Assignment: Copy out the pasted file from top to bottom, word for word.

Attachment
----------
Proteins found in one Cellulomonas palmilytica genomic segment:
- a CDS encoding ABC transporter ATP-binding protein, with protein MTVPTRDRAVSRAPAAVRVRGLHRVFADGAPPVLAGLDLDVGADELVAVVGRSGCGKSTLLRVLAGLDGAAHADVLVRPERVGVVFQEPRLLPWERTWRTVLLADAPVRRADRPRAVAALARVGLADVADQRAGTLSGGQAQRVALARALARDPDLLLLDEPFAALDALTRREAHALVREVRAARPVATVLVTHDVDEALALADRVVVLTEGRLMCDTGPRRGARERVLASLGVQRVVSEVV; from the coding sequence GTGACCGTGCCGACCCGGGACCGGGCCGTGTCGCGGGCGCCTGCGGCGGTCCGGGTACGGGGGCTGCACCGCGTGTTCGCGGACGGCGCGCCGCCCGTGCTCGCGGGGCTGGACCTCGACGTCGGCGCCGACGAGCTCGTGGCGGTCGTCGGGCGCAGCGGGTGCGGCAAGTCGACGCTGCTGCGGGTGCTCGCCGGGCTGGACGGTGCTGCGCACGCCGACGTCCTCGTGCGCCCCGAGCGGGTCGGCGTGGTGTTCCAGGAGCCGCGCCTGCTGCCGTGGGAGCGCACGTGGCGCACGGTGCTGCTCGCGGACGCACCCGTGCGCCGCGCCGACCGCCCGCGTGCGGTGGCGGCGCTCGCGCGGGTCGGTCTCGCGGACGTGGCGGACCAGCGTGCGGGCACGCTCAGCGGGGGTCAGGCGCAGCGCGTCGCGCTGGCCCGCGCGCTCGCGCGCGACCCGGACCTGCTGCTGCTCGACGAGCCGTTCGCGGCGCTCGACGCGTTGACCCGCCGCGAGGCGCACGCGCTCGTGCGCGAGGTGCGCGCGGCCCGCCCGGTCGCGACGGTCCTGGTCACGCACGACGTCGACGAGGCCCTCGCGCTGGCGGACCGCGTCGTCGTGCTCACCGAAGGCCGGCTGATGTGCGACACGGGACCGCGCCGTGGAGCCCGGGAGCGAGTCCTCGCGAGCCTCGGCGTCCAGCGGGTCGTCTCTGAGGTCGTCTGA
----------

Proteins found in one Cellulomonas palmilytica genomic segment:
- a CDS encoding ABC transporter ATP-binding protein, with protein MTVPTRDRAVSRAPAAVRVRGLHRVFADGAPPVLAGLDLDVGADELVAVVGRSGCGKSTLLRVLAGLDGAAHADVLVRPERVGVVFQEPRLLPWERTWRTVLLADAPVRRADRPRAVAALARVGLADVADQRAGTLSGGQAQRVALARALARDPDLLLLDEPFAALDALTRREAHALVREVRAARPVATVLVTHDVDEALALADRVVVLTEGRLMCDTGPRRGARERVLASLGVQRVVSEVV; from the coding sequence GTGACCGTGCCGACCCGGGACCGGGCCGTGTCGCGGGCGCCTGCGGCGGTCCGGGTACGGGGGCTGCACCGCGTGTTCGCGGACGGCGCGCCGCCCGTGCTCGCGGGGCTGGACCTCGACGTCGGCGCCGACGAGCTCGTGGCGGTCGTCGGGCGCAGCGGGTGCGGCAAGTCGACGCTGCTGCGGGTGCTCGCCGGGCTGGACGGTGCTGCGCACGCCGACGTCCTCGTGCGCCCCGAGCGGGTCGGCGTGGTGTTCCAGGAGCCGCGCCTGCTGCCGTGGGAGCGCACGTGGCGCACGGTGCTGCTCGCGGACGCACCCGTGCGCCGCGCCGACCGCCCGCGTGCGGTGGCGGCGCTCGCGCGGGTCGGTCTCGCGGACGTGGCGGACCAGCGTGCGGGCACGCTCAGCGGGGGTCAGGCGCAGCGCGTCGCGCTGGCCCGCGCGCTCGCGCGCGACCCGGACCTGCTGCTGCTCGACGAGCCGTTCGCGGCGCTCGACGCGTTGACCCGCCGCGAGGCGCACGCGCTCGTGCGCGAGGTGCGCGCGGCCCGCCCGGTCGCGACGGTCCTGGTCACGCACGACGTCGACGAGGCCCTCGCGCTGGCGGACCGCGTCGTCGTGCTCACCGAAGGCCGGCTGATGTGCGACACGGGACCGCGCCGTGGAGCCCGGGAGCGAGTCCTCGCGAGCCTCGGCGTCCAGCGGGTCGTCTCTGAGGTCGTCTGA